“In terms of actual metrics, that’s 500 people who have logged in with their Facebook accounts,” Yang adds. “We had a constant stream of 300 to 600 unique hits every hour, which ended the first day with about 2,300 registered users.
“If you were to look at this from a corporate perspective, it’s actually fairly small, but the difference is that we released this with no prior marketing material, no sources of pushing this and we actually have a pretty small niche audience. Given the 3,000 likes at that time, a turn of 2,300 registered users was a pretty high turnout.”
According to Chen, Yang and Wu are “definitely” addicted to boba, though he loves it “but don’t drink it too often.”
“I do have a sort of addiction where it’s almost a part of my identity,” Yang admits. “However, I do also get Starbucks a lot because of the free Wi-Fi and I tend to do a lot of my work there. I’m not trying to speed-run life so I try not to drink more than one sweet drink a day. Recently, my boba watch profile has been more filled with Starbucks drinks, but I 100% prefer boba over Starbucks. It’s just a matter of where I study.”
Wu, 20, says Boba Watch is the perfect solution to keep her addiction in check.
“For Boba Watch, my goal was to create a pleasant experience so that users would be motivated to keep updating their expenses on the app and share their statistics with friends,” she says. “I drink an insane amount of boba so I definitely wanted to create something that would track how much I was spending and even have statistical evidence to compare how bad my addiction was with those of my friends.”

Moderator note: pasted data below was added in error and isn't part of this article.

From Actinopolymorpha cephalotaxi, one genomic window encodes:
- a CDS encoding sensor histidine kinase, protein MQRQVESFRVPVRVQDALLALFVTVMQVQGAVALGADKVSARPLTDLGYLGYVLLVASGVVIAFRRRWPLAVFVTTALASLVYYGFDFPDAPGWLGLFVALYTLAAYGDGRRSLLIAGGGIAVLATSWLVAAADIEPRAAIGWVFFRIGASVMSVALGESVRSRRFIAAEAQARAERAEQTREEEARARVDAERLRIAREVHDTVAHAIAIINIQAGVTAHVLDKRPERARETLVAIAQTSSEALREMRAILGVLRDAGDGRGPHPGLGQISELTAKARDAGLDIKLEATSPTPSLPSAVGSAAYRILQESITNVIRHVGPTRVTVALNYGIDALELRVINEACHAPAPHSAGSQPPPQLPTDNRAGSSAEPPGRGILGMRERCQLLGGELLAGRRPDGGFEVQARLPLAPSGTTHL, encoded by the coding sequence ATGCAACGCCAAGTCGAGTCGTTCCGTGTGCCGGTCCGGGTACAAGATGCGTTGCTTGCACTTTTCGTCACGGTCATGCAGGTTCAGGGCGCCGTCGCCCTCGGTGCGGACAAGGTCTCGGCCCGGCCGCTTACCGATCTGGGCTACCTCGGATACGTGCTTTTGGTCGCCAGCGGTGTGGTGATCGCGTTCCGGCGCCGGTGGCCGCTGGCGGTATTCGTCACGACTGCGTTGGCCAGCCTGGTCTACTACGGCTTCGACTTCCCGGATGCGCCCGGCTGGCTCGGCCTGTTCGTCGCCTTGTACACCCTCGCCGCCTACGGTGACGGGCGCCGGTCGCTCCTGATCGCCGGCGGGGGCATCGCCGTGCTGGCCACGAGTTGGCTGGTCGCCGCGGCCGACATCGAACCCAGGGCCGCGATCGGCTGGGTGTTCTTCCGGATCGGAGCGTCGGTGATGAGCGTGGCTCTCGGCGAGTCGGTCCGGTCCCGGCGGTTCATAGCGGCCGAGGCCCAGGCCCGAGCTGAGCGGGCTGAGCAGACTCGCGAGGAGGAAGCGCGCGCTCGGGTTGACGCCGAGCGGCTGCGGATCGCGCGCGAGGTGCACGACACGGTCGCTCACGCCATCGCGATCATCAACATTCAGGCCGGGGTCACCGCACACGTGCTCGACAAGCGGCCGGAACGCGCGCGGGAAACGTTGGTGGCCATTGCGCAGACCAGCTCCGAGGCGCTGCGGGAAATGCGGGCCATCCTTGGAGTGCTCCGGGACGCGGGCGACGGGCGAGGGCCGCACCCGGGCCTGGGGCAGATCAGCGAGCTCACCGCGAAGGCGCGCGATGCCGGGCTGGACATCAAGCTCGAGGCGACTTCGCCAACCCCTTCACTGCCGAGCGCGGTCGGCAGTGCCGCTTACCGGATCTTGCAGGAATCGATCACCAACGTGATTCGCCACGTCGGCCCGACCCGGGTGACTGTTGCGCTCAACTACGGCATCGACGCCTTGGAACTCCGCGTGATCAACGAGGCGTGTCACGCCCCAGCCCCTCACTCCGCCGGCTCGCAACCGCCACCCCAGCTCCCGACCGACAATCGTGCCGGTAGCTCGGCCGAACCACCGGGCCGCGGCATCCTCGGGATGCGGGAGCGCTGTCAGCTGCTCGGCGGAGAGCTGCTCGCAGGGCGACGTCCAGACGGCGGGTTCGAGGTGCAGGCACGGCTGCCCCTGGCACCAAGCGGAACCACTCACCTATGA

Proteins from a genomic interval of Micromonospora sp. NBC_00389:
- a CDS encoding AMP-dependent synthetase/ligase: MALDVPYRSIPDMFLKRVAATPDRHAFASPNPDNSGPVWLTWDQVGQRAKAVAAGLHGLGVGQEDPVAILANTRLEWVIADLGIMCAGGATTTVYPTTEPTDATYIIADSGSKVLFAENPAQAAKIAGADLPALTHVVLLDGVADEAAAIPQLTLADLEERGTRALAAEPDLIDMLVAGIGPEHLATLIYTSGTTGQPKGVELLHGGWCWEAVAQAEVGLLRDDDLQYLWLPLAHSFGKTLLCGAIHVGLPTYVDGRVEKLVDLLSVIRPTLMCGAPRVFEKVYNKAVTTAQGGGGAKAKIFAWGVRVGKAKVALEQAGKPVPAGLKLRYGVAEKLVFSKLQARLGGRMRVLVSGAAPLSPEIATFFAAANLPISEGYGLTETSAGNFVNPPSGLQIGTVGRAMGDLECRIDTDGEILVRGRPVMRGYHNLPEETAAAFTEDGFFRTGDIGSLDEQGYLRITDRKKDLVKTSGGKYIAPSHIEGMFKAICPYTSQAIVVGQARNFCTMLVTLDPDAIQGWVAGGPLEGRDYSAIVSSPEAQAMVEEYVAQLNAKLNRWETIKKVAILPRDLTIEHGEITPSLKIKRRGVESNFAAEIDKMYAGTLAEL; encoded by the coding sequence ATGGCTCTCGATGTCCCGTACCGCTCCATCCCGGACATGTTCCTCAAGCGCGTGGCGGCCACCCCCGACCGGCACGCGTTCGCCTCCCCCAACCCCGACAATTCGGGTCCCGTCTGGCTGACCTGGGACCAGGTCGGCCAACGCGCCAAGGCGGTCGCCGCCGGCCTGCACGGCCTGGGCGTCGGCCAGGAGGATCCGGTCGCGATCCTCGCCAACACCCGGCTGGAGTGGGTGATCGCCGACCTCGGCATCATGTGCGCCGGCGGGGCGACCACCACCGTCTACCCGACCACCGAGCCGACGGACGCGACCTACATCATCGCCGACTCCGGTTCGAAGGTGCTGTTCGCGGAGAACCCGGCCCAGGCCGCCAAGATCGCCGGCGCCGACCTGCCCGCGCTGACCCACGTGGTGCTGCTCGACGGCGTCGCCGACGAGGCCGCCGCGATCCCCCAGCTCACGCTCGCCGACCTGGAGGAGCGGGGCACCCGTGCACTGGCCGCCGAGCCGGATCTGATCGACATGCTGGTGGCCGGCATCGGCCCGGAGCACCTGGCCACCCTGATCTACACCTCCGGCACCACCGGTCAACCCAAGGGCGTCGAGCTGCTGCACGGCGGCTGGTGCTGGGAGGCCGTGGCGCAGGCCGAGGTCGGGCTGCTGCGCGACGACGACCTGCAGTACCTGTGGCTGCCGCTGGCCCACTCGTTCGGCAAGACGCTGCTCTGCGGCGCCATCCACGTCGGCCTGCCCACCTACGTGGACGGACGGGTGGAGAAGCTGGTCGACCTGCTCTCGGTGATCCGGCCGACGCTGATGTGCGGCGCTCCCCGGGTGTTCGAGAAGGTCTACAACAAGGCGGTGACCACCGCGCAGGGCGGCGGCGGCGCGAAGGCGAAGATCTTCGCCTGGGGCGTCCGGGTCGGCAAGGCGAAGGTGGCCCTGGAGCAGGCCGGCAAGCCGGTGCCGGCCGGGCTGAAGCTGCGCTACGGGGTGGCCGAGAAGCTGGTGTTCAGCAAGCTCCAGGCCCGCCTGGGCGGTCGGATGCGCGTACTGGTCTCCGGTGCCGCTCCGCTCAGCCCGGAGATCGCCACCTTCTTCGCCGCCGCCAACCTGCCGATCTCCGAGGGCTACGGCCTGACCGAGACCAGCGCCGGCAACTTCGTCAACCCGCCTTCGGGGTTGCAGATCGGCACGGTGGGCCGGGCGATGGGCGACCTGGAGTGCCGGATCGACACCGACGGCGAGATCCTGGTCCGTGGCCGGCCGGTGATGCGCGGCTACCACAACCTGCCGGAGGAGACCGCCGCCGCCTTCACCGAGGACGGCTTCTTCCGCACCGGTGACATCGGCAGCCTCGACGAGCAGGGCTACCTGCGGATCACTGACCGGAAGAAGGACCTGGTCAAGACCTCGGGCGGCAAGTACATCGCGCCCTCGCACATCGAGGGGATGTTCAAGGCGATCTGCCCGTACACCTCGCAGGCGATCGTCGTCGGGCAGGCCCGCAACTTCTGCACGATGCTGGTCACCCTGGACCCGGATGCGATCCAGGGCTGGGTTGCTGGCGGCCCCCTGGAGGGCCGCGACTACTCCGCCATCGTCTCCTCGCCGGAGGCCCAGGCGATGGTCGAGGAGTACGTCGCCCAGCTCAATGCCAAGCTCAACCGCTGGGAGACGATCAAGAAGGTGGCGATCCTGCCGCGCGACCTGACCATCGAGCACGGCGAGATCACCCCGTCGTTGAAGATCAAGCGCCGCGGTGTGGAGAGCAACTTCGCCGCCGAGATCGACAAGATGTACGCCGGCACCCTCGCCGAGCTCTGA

While all the months that went with the project are part of what makes it a meme, the developers — Yang in particular — explained that time was necessary to ensure the program’s safety.
“We developed this in late March and almost abandoned it but I kept working on this for several months,” Yang says. “It took that long because I wanted to make sure there were NO security vulnerabilities. People would be logging their own private data and have the option to open up part of it if they would like. It’s important that our app is safe for all of our users. At the end of the day, we’re not making something for ourselves, it’s for the community that I’ve been a part of.”
Needless to say, Boba Watch is a fun stepping stone for the young creators.
“I’m a psychobiology major at UCLA. I’m a pre-medical student, but in addition to my academic interests, I’ve always had a passion for design and looked to it as a creative outlet,” Wu says. “I have design experience in all mediums, but have recently worked as a UI/UX designer and really enjoy finding the balance between creating an attractive design but also have well-functioning features.”
“This whole thing has been pretty exciting for me, so I definitely do want to do more things like this,” Chen says. “We were thinking about new features we could potentially add to the app, but at this point, I’m not sure how much more I want to add to the project, since it was originally intended as a meme and not an ongoing project that would need to be maintained.Since I’ve always wanted to try something a little entrepreneurial and this is the first time where one of the side project apps I worked on is getting a good amount of active users, I’m pretty motivated to develop more software on my own. After graduating, I’m planning on working as a software engineer at a tech company, but continue to do fun side projects like this that might have the potential to grow into something larger.”